Saturday, September 12, 2020

A Matter of Focus

My husband and I went out to breakfast this morning. At the restaurant, there was a couple there with their young son. No more than two, this little one was obviously the apple of his parents’ eyes. He was intrigued by the waiter’s bejeweled face mask. He was curious as to the hustle and bustle at the drink station located by his highchair. His exuberance was a joy to behold. The older gentleman sitting near him happily told the young couple about his own newly born grandchild. The wait staff became more animated every time they passed the table. This little one lifted everyone’s spirits.

When we left the restaurant, there was joy in my heart, and it got me thinking.

Without saying a word—that little one captivated everyone he encountered. His awe and curiosity were enlivening. The love his parents showed for him (and each other) was uplifting. There was a palpable joy in everyone who was there. The world was ordered to happiness, in that moment of time and space, in that restaurant today.

It made me realize that what we focus on directly impacts our attitudes, thoughts, and interactions with each other.

We live in a world that is fixated on chaos, negatives, and hopelessness. Turn on the news, run through social media or pick up a newspaper and you will get hit with this reality. From the Pandemic to racial tensions, from politics to natural disasters, we are fed a continuous line of tragedy, upheaval, violence, and turmoil.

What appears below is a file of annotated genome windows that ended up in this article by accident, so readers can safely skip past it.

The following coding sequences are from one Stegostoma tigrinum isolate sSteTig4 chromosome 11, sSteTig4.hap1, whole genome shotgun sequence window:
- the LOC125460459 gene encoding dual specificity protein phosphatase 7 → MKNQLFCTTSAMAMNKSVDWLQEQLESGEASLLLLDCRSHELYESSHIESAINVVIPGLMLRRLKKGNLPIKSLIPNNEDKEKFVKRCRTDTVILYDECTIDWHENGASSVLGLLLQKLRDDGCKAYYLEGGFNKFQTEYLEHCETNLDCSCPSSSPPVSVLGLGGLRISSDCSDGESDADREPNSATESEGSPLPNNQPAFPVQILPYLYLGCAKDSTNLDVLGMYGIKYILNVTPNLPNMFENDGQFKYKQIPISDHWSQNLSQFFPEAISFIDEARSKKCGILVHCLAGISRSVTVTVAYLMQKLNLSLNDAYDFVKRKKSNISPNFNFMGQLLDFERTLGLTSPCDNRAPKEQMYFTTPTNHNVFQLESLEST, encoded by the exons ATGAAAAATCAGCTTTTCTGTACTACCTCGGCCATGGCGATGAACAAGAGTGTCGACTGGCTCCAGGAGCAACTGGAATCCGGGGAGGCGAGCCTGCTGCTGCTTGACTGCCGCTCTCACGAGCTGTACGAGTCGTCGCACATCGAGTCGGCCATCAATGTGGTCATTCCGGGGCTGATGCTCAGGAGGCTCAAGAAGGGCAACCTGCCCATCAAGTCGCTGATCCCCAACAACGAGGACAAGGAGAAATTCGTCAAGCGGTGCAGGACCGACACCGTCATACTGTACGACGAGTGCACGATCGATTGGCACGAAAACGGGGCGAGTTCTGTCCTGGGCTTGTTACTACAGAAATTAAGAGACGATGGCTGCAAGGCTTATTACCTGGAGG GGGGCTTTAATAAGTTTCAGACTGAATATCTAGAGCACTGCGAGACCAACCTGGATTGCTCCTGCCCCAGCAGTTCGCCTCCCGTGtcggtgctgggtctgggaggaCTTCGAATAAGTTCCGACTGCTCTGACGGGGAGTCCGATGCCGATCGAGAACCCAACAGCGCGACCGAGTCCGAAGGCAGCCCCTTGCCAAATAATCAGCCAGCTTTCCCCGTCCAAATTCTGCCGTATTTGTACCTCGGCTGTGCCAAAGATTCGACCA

As human beings, however, God has wired us to seek beauty, joy, truth, and happiness. When our environment is in direct conflict with how we are wired, we will experience an inner-disconnect that wreaks havoc, both interiorly and exteriorly.

The little boy in the restaurant made me realize that what we focus on is truly what we see. In his world—everything was new and fresh. There was a bounce in his step and a curiosity that was enlivening. He was filled with joy and the world was his.

You may say—but he’s only two. He doesn’t have bills to pay. He isn’t confronted with the realities and hardships of life. And yes, that is true.

But there is another truth at work here. And it has to do with our choices to notice what we notice.

If I choose to focus on the negative, that is exactly what I will find. I will gravitate toward the chaos. I will seek the imperfections—in others and myself. And when I do, I will be swallowed up by the hopelessness that is consuming us individually and as a nation.

If, however, I choose to focus on the good and the beautiful, I will be drawn to it. I will see the little child. I will be lifted in spirit—just as I was by everyone in that restaurant. When I change my focus, I will see the world differently. That focus has the ability to unite—just as it did the people of all ages and races, in that moment in time, in that restaurant.

What we focus on in life is our choice. This does not mean we sweep problems under the rug or ignore issues that need to be addressed. But, if we seek the good in each other, if we seek what is beautiful and true, we will have peace in our hearts. We will be motivated by hope. Love and joy are the fruits of such focus, which builds unity—and isn’t that just what this world needs now?

Thursday, April 9, 2020

A Time for Contemplation and Mercy